The National Marine Bankers Association is recommending that marine lenders consult their own counsel to determine lending policies on floating structures after a Supreme Court decision left “ambiguity” in answering the question: What constitutes a vessel?
Though the NMBA had hoped the court “would draw a bright line” about what constitutes a vessel, the group thought the court left some ambiguity about how to define floating structures.
“The objective standard set forth by the Supreme Court creates some ambiguity as to whether a particular structure will constitute a vessel, particularly a floating home structure or possibly houseboats; therefore the NMBA suggests that each lender consult with its own counsel to determine lending policies associated with such structures,” NMBA marketing chairwoman Peggy Bodenreider said in a statement.
The recommendation comes in light of the Supreme Court’s decision in the Lozman vs. City of Riviera Beach, Fla., case, which questioned whether a floating home was considered a “vessel” for federal maritime purposes.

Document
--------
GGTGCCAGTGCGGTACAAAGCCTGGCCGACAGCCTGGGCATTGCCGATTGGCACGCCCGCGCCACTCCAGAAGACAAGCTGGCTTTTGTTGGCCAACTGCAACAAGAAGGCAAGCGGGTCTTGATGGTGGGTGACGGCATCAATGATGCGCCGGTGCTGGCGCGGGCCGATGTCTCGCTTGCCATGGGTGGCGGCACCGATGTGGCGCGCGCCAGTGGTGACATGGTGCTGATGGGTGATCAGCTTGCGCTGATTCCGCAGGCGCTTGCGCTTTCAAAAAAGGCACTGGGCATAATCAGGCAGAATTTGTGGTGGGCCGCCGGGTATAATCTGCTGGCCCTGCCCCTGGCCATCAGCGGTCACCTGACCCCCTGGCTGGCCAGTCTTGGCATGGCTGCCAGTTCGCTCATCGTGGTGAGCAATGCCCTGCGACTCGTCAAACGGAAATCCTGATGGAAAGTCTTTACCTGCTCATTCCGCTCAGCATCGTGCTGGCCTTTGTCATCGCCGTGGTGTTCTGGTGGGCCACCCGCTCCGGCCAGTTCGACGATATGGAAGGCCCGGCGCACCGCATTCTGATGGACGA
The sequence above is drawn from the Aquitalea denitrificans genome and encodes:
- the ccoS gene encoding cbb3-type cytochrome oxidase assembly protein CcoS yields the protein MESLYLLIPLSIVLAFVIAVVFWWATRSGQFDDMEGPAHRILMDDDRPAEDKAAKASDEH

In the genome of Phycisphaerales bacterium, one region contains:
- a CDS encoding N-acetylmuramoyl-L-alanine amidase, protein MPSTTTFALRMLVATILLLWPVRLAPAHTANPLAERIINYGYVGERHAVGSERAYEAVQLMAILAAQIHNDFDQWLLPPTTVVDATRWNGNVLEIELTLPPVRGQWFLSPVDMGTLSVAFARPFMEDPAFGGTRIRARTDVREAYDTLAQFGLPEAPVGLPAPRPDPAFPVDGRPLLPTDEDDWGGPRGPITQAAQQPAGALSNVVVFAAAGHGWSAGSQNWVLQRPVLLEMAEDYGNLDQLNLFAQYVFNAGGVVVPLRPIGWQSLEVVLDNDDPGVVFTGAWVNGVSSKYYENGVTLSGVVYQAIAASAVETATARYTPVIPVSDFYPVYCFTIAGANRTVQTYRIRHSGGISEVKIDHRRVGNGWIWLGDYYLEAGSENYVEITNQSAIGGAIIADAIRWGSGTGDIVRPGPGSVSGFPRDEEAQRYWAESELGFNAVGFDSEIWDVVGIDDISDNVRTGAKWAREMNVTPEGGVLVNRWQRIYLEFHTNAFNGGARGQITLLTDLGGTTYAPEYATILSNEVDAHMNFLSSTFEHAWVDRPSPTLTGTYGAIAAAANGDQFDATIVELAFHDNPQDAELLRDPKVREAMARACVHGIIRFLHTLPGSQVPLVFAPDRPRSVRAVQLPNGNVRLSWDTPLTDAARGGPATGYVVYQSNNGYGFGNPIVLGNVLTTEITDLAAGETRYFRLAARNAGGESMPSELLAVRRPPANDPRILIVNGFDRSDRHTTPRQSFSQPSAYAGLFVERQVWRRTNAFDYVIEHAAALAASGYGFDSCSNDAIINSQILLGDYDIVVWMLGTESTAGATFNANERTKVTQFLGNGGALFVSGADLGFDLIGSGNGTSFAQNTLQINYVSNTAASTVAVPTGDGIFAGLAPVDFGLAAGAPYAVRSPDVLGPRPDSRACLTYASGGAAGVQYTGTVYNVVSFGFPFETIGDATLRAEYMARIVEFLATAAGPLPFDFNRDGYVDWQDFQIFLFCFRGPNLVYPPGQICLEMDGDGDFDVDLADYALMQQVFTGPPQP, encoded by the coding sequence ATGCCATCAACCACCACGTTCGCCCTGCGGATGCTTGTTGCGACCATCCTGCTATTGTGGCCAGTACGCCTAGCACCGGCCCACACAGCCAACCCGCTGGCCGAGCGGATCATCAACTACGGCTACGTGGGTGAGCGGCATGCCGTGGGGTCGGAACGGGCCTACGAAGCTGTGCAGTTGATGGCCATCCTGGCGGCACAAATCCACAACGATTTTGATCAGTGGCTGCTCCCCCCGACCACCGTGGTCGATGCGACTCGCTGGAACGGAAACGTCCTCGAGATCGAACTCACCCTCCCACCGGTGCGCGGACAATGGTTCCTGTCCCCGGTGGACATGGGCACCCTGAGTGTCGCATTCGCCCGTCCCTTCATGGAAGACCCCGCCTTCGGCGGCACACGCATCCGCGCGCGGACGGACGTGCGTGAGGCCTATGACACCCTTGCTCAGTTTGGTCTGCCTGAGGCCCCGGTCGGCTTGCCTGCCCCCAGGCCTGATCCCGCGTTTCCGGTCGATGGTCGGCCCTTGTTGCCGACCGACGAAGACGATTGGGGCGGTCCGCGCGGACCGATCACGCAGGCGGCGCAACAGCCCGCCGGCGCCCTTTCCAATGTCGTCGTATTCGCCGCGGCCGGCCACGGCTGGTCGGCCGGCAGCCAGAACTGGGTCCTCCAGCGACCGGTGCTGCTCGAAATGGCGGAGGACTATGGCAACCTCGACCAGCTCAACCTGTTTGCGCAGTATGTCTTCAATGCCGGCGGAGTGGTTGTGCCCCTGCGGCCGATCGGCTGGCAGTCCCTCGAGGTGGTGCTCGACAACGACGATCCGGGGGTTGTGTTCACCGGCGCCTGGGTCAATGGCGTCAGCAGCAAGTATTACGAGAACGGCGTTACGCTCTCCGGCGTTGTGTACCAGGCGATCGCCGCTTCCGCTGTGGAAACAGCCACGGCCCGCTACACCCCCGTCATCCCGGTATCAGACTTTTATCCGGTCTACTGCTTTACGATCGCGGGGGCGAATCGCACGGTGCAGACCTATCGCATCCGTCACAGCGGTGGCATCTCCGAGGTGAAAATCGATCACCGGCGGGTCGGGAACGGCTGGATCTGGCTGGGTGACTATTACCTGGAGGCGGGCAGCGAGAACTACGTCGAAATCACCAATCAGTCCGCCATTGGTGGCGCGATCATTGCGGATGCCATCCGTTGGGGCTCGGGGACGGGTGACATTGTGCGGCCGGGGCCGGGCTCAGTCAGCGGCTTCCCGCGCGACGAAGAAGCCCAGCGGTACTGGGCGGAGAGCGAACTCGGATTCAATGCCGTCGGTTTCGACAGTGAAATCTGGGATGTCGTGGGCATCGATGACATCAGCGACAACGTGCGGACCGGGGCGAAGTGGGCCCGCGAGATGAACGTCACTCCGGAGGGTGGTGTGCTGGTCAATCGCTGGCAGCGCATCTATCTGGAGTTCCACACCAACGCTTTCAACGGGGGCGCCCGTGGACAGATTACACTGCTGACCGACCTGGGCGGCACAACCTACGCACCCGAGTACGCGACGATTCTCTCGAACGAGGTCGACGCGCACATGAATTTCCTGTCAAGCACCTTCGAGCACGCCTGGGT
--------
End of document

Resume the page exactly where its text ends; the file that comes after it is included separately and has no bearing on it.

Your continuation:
The Supreme Court reversed the 11th Circuit Court of Appeals on Tuesday and held that the structure was not a vessel.
“The Supreme Court decision was made based on if a reasonable observer, looking to the home’s physical characteristics and activities, would consider it to be designed to any practical degree for carrying people or things on water,” the NMBA release said.
“Even though the Supreme Court held this particular structure was not a vessel, the Supreme Court did apply an objective standard,” the release stated.
Although there was no preferred ship mortgage in this case, the NMBA filed an amicus brief with the Supreme Court requesting, among other things, that the court not allow the subjective intent of the owner to determine the status of a vessel. The NMBA had hoped that the Supreme Court would draw a bright line as to what constitutes a vessel.
“On a positive note, the NMBA amicus brief was cited by the dissenting opinion on how important predictability is in the financing arena,” the statement read.
Discourse in the Supreme Court leading up to the decision focused on what constituted a vessel.
“You could take an inner tube and … paste a couple of pennies on the inner tube. Now it carries things. There are things on the inner tube, and it floats,” Justice Elena Kagan argued as members of the high court debated what constitutes a vessel.